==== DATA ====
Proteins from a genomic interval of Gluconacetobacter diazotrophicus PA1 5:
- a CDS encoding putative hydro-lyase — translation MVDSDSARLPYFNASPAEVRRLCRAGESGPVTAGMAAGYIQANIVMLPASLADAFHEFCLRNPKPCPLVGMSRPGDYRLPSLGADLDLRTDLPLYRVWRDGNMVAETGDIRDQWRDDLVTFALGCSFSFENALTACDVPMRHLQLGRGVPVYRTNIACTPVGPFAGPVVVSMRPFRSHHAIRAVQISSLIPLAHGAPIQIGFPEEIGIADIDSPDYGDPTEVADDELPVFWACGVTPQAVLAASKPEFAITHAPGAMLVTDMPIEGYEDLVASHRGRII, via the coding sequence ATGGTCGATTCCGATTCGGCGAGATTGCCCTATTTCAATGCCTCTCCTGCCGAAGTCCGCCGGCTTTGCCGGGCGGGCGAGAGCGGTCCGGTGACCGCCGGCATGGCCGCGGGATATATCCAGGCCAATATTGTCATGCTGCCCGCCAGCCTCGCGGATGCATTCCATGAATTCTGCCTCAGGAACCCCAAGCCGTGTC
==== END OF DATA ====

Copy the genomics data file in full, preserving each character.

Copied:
Proteins from a genomic interval of Gluconacetobacter diazotrophicus PA1 5:
- a CDS encoding putative hydro-lyase — translation MVDSDSARLPYFNASPAEVRRLCRAGESGPVTAGMAAGYIQANIVMLPASLADAFHEFCLRNPKPCPLVGMSRPGDYRLPSLGADLDLRTDLPLYRVWRDGNMVAETGDIRDQWRDDLVTFALGCSFSFENALTACDVPMRHLQLGRGVPVYRTNIACTPVGPFAGPVVVSMRPFRSHHAIRAVQISSLIPLAHGAPIQIGFPEEIGIADIDSPDYGDPTEVADDELPVFWACGVTPQAVLAASKPEFAITHAPGAMLVTDMPIEGYEDLVASHRGRII, via the coding sequence ATGGTCGATTCCGATTCGGCGAGATTGCCCTATTTCAATGCCTCTCCTGCCGAAGTCCGCCGGCTTTGCCGGGCGGGCGAGAGCGGTCCGGTGACCGCCGGCATGGCCGCGGGATATATCCAGGCCAATATTGTCATGCTGCCCGCCAGCCTCGCGGATGCATTCCATGAATTCTGCCTCAGGAACCCCAAGCCGTGTC